Do you remember that D+ report in high school?
The one with sentence fragments and wrong words in place of the right ones?
Mom wasn’t happy.
Let me help you avoid this problem and save money on proofing your company documentation.
’Cause in the real world, critics can be worse than your mom … or Mr. Eley in your sophomore English class.
And each error can hurt your professional reputation.
1st: Know it’s important
Maybe you still have trouble with accuracy and clarity in documents.
I often hear:
“You know, Kathie, no one really cares if my work isn’t perfect.
They probably won’t even notice.”
I always tell them the same thing:
“The people you want to do business with … will care.”
2nd: Helping your editor + proofer = saving $$
When I edit or proof for you – tech or text – it’s my job to make your project better.
If I find too many problems with your work, I give you a choice:
“Do you want me to fix these for you? Or do you want to try again?”
The more you improve items before they reach me, the more $$ you’ll save.
How am I gonna fix this?!”
You may not.
But you are surrounded by a gold mine of free help.
3rd: “… a little help from your friends.”
(Look for the fun, free chart at the end of this post. No email needed.)
Having other people lend their ‘fresh pair of eyes’ to your work is an invaluable asset in quality.
Friends will usually help at no cost to you.
- Send your work to someone who even complains about the text on billboards! (Make sure they haven’t seen your project.)
- Have them suggest – or perform – edits.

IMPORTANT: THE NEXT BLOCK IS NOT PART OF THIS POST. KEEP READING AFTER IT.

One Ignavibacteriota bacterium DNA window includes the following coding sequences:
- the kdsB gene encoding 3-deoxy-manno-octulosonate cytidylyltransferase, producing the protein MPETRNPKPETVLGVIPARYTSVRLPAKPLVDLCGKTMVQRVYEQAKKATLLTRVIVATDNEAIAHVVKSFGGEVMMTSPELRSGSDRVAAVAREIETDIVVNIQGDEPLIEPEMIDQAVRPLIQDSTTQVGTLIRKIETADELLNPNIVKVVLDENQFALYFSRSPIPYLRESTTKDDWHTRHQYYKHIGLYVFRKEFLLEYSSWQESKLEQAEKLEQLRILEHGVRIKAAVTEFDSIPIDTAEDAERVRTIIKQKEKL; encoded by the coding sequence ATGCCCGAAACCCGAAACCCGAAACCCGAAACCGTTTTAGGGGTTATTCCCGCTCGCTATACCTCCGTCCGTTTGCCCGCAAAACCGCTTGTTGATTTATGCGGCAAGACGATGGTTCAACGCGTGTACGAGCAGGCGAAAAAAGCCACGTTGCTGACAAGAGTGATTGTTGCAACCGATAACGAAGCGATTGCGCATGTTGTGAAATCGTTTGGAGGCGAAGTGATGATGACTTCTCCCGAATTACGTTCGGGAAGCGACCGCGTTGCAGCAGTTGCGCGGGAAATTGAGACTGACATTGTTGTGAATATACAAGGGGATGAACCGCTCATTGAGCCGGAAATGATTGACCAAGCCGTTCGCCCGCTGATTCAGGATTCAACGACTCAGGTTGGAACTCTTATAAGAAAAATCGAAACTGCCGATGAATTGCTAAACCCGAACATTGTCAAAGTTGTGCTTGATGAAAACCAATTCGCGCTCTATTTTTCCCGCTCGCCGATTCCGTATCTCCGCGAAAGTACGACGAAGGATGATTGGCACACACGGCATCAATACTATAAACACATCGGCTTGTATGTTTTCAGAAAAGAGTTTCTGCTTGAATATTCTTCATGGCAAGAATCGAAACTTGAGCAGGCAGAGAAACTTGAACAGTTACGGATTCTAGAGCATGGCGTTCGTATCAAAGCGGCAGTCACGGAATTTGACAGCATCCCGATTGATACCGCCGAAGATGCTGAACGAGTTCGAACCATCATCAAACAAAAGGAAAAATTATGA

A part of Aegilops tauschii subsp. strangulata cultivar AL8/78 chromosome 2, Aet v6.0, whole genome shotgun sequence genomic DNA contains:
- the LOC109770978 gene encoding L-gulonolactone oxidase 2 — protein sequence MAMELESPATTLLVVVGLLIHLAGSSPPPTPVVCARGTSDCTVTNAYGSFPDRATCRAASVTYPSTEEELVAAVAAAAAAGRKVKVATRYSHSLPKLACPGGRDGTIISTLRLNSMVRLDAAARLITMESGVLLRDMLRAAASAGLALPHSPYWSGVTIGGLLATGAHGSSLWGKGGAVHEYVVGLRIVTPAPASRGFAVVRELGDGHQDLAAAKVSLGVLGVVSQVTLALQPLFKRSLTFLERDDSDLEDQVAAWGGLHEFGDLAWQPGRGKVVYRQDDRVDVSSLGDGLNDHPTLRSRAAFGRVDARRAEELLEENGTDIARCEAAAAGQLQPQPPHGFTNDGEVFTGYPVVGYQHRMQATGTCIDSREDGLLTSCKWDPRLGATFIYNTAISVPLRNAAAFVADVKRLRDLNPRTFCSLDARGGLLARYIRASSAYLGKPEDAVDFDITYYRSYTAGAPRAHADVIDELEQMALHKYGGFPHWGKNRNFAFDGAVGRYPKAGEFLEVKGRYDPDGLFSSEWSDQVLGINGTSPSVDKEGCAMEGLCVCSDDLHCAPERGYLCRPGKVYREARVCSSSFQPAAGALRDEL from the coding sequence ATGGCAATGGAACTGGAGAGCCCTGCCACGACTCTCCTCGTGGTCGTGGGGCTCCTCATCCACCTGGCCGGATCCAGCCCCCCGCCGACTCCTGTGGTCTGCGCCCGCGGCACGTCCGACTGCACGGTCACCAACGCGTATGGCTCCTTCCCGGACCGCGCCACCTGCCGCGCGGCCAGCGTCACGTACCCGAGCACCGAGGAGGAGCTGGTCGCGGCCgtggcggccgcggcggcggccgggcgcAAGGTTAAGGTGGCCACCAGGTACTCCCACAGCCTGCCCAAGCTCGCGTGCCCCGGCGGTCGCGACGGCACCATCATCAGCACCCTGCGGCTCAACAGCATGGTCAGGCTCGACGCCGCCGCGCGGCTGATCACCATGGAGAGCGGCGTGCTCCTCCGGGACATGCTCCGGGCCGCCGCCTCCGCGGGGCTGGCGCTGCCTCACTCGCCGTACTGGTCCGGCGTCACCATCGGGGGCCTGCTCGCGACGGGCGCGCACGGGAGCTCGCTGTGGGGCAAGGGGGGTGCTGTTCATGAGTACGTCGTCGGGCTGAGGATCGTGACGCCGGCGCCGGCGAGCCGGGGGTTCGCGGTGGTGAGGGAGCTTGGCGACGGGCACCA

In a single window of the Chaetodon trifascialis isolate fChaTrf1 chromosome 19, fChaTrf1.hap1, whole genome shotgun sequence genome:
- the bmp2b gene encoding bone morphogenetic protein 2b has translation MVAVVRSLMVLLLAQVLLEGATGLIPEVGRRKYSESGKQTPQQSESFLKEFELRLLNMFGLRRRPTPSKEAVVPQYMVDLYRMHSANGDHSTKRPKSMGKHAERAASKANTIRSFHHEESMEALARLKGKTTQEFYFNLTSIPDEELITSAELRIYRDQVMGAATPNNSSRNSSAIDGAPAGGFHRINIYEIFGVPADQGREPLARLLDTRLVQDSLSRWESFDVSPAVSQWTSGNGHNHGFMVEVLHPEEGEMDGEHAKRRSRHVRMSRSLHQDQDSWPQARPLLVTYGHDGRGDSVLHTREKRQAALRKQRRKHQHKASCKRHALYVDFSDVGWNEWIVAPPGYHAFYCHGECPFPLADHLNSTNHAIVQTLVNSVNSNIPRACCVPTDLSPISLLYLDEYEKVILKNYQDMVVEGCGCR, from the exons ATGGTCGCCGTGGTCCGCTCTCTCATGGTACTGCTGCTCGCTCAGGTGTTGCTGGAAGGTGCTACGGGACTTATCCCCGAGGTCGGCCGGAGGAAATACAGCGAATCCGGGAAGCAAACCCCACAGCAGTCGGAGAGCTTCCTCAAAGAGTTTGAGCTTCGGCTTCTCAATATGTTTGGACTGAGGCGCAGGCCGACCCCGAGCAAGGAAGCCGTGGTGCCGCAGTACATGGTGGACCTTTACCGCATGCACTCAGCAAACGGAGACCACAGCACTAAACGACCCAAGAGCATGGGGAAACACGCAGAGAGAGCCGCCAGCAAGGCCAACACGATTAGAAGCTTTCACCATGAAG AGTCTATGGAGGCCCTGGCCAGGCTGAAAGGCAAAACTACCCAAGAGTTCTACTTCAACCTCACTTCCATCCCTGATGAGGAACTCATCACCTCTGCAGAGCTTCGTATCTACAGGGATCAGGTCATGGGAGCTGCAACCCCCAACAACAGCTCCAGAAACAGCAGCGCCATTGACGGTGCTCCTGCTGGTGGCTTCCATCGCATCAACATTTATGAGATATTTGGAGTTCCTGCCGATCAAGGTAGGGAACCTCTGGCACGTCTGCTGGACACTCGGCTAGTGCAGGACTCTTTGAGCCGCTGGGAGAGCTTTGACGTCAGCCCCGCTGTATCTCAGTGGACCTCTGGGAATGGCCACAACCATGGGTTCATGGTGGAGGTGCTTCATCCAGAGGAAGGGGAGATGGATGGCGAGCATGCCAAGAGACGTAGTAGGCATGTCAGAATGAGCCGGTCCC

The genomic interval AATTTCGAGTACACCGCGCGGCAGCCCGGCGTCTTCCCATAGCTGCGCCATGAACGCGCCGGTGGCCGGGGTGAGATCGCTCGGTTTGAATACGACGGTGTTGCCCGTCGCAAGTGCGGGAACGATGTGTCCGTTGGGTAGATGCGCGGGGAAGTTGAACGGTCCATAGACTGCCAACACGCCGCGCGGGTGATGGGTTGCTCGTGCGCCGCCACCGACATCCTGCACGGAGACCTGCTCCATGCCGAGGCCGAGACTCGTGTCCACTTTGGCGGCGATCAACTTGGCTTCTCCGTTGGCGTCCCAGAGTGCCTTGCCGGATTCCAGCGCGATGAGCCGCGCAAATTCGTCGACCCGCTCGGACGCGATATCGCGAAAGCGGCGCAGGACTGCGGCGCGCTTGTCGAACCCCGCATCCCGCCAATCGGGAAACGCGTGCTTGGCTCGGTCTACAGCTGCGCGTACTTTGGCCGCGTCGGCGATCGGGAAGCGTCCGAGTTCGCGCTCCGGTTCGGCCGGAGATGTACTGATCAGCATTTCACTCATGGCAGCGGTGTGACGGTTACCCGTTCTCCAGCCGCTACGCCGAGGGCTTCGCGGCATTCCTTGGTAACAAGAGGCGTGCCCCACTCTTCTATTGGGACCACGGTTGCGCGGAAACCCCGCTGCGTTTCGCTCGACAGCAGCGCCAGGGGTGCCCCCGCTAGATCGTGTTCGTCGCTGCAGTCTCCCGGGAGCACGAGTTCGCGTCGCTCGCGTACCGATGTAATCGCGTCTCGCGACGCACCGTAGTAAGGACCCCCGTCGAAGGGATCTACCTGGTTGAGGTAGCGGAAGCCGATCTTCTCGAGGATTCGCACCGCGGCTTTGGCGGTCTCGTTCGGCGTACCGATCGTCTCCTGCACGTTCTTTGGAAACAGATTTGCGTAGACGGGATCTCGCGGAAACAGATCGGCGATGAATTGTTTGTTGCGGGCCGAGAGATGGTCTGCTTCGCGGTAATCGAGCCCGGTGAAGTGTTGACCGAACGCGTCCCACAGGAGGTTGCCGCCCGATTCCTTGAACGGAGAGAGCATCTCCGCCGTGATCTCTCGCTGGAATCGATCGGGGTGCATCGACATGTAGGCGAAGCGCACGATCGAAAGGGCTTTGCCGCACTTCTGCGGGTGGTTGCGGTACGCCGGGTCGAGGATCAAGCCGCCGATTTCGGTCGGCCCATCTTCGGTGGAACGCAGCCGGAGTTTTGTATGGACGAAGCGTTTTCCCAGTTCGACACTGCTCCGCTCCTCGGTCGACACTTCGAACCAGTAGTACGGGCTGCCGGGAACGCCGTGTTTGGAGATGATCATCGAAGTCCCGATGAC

- Incorporate changes as necessary.
- Repeat these tasks with a second person (using the updated file).
When you follow these steps:
• Confusing text may disappear from your work.
• Money may stay in your pocket.
• You’ll probably learn things you can apply later.
• Your editor or proofer usually finishes more quickly (fewer $$ charged).
• Everything can go more smoothly in the future.
What’s not to like?!
Your Takeaway: The way we represent ourselves with our words is important. People notice … especially when it all goes horribly wrong.
Here is the fun, free chart I mentioned earlier.
No email is needed to download and share.
4 Money-Saving Steps to Your First Draft
Join the Conversation:
Chime in by answering one of these questions or bringing your own:
- Will you share a quick story about a bbaadd file you gave a boss? (Yikes!)
- How did you fix a problem with a ‘hopeless’ efile?
- If you’re an instructor or supervisor, what do you look for when critiquing students’ or employees’ work?
Let’s learn from each other!